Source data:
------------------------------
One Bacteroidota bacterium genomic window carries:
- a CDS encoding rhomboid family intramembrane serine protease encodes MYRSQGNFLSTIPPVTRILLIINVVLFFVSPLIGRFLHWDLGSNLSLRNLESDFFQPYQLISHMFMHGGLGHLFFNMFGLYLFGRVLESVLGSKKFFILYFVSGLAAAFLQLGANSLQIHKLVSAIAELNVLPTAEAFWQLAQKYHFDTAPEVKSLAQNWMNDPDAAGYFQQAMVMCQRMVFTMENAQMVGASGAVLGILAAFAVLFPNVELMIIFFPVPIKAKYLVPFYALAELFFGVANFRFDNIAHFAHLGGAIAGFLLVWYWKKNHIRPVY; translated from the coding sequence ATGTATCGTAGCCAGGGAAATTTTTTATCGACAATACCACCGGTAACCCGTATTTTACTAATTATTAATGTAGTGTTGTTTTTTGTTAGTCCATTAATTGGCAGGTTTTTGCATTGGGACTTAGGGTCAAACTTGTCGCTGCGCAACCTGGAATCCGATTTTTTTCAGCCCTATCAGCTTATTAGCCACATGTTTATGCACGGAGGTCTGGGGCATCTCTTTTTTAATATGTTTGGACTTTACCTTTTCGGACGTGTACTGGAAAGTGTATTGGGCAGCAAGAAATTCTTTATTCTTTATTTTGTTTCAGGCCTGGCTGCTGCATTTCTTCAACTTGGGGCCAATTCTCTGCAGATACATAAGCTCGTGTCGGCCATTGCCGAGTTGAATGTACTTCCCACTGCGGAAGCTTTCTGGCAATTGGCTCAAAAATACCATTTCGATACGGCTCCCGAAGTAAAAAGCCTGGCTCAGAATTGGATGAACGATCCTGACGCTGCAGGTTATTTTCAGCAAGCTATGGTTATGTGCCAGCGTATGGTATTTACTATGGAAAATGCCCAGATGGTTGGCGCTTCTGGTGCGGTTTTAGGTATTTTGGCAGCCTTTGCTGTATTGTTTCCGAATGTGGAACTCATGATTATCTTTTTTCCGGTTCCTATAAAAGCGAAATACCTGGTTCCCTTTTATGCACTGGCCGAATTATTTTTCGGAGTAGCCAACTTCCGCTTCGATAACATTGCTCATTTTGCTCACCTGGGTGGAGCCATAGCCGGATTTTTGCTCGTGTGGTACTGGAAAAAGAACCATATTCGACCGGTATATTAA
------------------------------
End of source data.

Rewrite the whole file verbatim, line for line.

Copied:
One Bacteroidota bacterium genomic window carries:
- a CDS encoding rhomboid family intramembrane serine protease encodes MYRSQGNFLSTIPPVTRILLIINVVLFFVSPLIGRFLHWDLGSNLSLRNLESDFFQPYQLISHMFMHGGLGHLFFNMFGLYLFGRVLESVLGSKKFFILYFVSGLAAAFLQLGANSLQIHKLVSAIAELNVLPTAEAFWQLAQKYHFDTAPEVKSLAQNWMNDPDAAGYFQQAMVMCQRMVFTMENAQMVGASGAVLGILAAFAVLFPNVELMIIFFPVPIKAKYLVPFYALAELFFGVANFRFDNIAHFAHLGGAIAGFLLVWYWKKNHIRPVY; translated from the coding sequence ATGTATCGTAGCCAGGGAAATTTTTTATCGACAATACCACCGGTAACCCGTATTTTACTAATTATTAATGTAGTGTTGTTTTTTGTTAGTCCATTAATTGGCAGGTTTTTGCATTGGGACTTAGGGTCAAACTTGTCGCTGCGCAACCTGGAATCCGATTTTTTTCAGCCCTATCAGCTTATTAGCCACATGTTTATGCACGGAGGTCTGGGGCATCTCTTTTTTAATATGTTTGGACTTTACCTTTTCGGACGTGTACTGGAAAGTGTATTGGGCAGCAAGAAATTCTTTATTCTTTATTTTGTTTCAGGCCTGGCTGCTGCATTTCTTCAACTTGGGGCCAATTCTCTGCAGATACATAAGCTCGTGTCGGCCATTGCCGAGTTGAATGTACTTCCCACTGCGGAAGCTTTCTGGCAATTGGCTCAAAAATACCATTTCGATACGGCTCCCGAAGTAAAAAGCCTGGCTCAGAATTGGATGAACGATCCTGACGCTGCAGGTTATTTTCAGCAAGCTATGGTTATGTGCCAGCGTATGGTATTTACTATGGAAAATGCCCAGATGGTTGGCGCTTCTGGTGCGGTTTTAGGTATTTTGGCAGCCTTTGCTGTATTGTTTCCGAATGTGGAACTCATGATTATCTTTTTTCCGGTTCCTATAAAAGCGAAATACCTGGTTCCCTTTTATGCACTGGCCGAATTATTTTTCGGAGTAGCCAACTTCCGCTTCGATAACATTGCTCATTTTGCTCACCTGGGTGGAGCCATAGCCGGATTTTTGCTCGTGTGGTACTGGAAAAAGAACCATATTCGACCGGTATATTAA